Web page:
(Submitted on 7 May 2019)Constraints on the properties of the cosmological dark matter have previously been obtained in a model-independent fashion using the Generalised Dark Matter (GDM) framework. Here we extend that work in several directions: We consider the inclusion of WiggleZ matter power spectrum data, and show that this improves the constraints on the two perturbative GDM parameters,and , by a factor of 3, for a conservative choice of wavenumber range. A less conservative choice can yield an improvement of up to an order of magnitude compared to previous constraints.
In order to examine the robustness of this result we develop a GDM halo model to explore how non-linear structure formation could proceed in this framework, since currently GDM has only been defined perturbatively and only linear theory has been used when generating constraints. We then examine how the halo model affects the constraints obtained from the matter power spectrum data.
The less-conservative wavenumber range shows a significant difference between linear and non-linear modelling, with the latter favouring GDM parameters inconsistent withCDM, underlining the importance of careful non-linear modelling when using this data.
We also use this halo model to establish the robustness of previously obtained constraints, particularly those that involve weak gravitational lensing of the cosmic microwave background.
Additionally, we show how the inclusion of neutrino mass as a free parameter affects previous constraints on the GDM parameters.
Dark matter is not the only way that one can explain the cosmic background radiation signatures (which is what Lambda CDM does best). But, it is a paradigm that simply cannot be reasonably fit to very hard data from observations of galaxy dynamics. Sooner or later, the evidence is going to force the astronomy and physics community to recognize that gravity modification and not dark matter particle theories are what explains dark matter phenomena and probably also dark energy phenomena (which are described as a gravity modification, i.e. the cosmological constant, in the Lambda CDM cosmology model).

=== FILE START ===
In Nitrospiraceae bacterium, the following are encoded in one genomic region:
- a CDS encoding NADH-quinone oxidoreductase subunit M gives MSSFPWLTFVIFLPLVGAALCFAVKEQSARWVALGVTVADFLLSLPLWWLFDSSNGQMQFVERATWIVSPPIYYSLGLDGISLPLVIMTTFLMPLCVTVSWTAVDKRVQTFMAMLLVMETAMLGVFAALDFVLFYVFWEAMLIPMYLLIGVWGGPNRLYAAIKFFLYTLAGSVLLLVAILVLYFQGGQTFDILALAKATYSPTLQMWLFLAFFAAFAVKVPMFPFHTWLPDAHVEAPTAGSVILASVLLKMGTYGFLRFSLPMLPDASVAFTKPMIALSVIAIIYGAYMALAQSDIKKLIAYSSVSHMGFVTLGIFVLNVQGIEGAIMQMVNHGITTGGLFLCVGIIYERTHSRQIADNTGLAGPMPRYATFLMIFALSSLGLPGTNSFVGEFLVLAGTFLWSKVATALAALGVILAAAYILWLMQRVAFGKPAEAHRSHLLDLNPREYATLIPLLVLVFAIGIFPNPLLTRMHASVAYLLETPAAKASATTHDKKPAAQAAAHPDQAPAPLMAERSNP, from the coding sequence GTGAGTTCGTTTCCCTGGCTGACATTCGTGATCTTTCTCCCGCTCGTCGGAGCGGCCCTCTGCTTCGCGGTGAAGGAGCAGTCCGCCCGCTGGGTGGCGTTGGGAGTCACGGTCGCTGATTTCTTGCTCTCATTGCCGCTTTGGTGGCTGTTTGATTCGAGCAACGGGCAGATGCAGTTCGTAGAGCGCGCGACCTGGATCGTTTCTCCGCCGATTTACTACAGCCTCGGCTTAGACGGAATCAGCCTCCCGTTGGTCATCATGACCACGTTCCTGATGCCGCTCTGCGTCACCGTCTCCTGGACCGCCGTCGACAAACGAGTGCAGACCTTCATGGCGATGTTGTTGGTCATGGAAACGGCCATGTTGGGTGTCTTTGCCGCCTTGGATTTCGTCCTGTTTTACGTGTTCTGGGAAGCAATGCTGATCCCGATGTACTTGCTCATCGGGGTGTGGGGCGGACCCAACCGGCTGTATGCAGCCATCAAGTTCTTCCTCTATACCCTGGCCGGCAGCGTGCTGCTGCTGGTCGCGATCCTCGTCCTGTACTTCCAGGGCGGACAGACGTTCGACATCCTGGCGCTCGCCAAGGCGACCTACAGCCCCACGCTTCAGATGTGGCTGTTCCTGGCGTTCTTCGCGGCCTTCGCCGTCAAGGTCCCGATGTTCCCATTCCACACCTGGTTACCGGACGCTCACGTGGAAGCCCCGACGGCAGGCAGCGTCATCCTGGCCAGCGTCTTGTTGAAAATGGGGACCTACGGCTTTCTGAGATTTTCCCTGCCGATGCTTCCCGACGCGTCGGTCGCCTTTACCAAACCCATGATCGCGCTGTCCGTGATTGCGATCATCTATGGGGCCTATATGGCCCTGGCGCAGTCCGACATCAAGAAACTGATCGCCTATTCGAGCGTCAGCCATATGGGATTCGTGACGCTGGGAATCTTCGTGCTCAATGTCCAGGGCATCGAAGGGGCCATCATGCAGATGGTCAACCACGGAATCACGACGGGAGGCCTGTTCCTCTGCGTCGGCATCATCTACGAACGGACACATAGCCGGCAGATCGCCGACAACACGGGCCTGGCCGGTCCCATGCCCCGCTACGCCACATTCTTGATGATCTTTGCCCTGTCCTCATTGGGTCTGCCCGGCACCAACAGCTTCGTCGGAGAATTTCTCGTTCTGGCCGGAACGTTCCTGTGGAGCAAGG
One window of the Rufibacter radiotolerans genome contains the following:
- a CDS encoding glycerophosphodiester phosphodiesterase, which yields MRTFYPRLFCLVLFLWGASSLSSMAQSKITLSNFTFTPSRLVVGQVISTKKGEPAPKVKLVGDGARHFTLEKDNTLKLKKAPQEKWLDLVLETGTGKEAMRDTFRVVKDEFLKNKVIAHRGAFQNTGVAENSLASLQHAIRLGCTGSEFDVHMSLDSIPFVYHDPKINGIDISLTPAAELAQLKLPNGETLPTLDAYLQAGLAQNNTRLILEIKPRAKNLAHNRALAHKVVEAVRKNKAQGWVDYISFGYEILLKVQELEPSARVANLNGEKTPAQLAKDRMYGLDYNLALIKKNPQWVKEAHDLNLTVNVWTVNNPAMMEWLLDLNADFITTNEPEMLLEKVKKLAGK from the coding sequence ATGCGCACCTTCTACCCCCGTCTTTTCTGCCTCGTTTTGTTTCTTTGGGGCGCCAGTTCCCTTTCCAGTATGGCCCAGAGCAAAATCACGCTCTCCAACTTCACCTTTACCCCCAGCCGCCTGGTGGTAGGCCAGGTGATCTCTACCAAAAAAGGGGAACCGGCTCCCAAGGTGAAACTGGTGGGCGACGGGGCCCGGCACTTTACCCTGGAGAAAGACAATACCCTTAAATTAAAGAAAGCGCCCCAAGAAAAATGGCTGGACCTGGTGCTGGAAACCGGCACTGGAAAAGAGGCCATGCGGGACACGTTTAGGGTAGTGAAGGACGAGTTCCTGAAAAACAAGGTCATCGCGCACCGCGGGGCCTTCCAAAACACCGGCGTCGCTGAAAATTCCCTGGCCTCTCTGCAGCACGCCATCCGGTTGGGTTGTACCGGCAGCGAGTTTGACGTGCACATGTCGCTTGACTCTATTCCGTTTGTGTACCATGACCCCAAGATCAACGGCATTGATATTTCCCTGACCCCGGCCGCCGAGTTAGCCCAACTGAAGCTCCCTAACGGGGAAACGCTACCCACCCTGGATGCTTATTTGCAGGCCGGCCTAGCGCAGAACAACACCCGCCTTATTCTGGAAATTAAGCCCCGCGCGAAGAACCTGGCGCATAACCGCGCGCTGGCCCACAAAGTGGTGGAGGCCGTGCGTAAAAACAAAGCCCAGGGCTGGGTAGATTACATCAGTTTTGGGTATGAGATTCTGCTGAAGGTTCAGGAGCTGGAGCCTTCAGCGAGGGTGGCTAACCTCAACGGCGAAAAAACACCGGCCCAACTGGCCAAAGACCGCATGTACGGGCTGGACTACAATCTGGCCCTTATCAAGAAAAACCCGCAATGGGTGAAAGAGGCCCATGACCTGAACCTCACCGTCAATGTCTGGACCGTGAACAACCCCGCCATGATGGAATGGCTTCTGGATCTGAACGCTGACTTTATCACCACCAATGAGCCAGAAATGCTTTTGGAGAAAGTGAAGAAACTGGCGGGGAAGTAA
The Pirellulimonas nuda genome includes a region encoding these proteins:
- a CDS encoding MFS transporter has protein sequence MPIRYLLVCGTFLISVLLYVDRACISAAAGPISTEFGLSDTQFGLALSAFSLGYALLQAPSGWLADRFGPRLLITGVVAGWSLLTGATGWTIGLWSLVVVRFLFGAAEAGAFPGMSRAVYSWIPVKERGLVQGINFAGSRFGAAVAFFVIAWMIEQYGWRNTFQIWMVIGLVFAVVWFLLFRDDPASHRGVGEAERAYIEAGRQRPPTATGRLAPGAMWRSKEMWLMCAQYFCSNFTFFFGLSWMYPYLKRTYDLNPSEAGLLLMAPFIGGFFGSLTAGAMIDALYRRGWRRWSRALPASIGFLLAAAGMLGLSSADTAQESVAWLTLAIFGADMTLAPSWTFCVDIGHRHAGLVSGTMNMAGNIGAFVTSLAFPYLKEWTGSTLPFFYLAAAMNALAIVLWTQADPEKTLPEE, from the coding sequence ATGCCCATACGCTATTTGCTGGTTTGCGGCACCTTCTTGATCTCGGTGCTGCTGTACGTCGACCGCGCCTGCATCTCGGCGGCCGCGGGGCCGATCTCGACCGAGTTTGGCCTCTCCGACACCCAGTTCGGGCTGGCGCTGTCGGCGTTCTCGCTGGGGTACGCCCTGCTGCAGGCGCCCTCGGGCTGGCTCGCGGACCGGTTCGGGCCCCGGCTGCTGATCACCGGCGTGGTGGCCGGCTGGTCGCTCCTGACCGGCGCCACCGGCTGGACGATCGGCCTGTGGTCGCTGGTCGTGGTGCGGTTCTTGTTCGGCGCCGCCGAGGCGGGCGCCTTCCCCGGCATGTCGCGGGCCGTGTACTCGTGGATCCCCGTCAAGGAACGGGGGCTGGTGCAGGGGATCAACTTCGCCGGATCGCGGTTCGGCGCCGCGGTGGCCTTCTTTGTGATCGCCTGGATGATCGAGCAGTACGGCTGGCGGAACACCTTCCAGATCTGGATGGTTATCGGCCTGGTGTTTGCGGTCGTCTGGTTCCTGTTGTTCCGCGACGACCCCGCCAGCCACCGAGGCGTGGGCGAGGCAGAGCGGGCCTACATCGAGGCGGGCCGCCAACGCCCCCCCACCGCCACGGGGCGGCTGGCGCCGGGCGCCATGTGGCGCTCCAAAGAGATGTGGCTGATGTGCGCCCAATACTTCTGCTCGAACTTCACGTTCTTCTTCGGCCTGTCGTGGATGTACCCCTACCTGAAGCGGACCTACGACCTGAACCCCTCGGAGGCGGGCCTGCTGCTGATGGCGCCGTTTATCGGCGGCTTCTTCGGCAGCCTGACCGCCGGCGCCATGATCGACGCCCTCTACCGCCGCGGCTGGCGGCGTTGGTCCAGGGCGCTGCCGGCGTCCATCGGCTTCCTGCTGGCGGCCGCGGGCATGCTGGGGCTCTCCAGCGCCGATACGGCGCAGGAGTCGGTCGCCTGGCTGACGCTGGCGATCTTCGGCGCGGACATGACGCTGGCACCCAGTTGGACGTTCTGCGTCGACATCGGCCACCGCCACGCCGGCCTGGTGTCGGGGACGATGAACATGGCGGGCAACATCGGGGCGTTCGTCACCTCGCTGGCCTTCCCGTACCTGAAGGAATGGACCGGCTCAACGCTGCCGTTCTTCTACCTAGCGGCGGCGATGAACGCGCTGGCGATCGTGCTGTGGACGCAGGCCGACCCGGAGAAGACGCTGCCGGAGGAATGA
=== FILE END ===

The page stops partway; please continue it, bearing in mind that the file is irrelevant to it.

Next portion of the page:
The introduction to this paper is also informative:
The introduction to this paper is also informative:
The ΛCDM cosmological model does a good job of reproducing the current cosmological observations. In this model, the standard model of particle physics is supplemented by a cosmological constant Λ and a dark matter particle. This dark matter particle is assumed to interact purely due to the influence of gravity and to have a negligible (initial) velocity dispersion, thus the name Cold Dark Matter (CDM). In perturbative calculations this is typically modelled as a pressure-less perfect fluid. As a result, many cosmological constraints on the dark matter density are, more correctly, constraints on the density of this pressure-less perfect fluid. More generally, CDM is evolved by solving the collision-less Boltzmann equation. This is done on large scales using cosmological perturbation theory (implemented in Boltzmann codes such as class and camb) and on smaller scales using N-body simulations and other non-linear methods.
Since we are entering the era of so-called “precision cosmology,” in which many cosmological parameters have been measured with 1% accuracy or better, it is timely to consider whether such an idealised and simple dark matter model is sufficient when analysing the data. There are many physical dark matter models that do not yield precisely CDM, for example Warm Dark Matter (WDM) [1–3] or ultra light axions (one example of Fuzzy Dark Matter (FDM)) [4, 5]. In addition, recent work on the Effective Field Theory of Large Scale Structure (EFTofLSS)  shows that even an ideal CDM candidate develops a more complicated energy momentum tensor, even on linear scales, once the non-linearities that inevitably form on small scales back-react on the large scales. This causes an effective pressure and viscosity on large scales.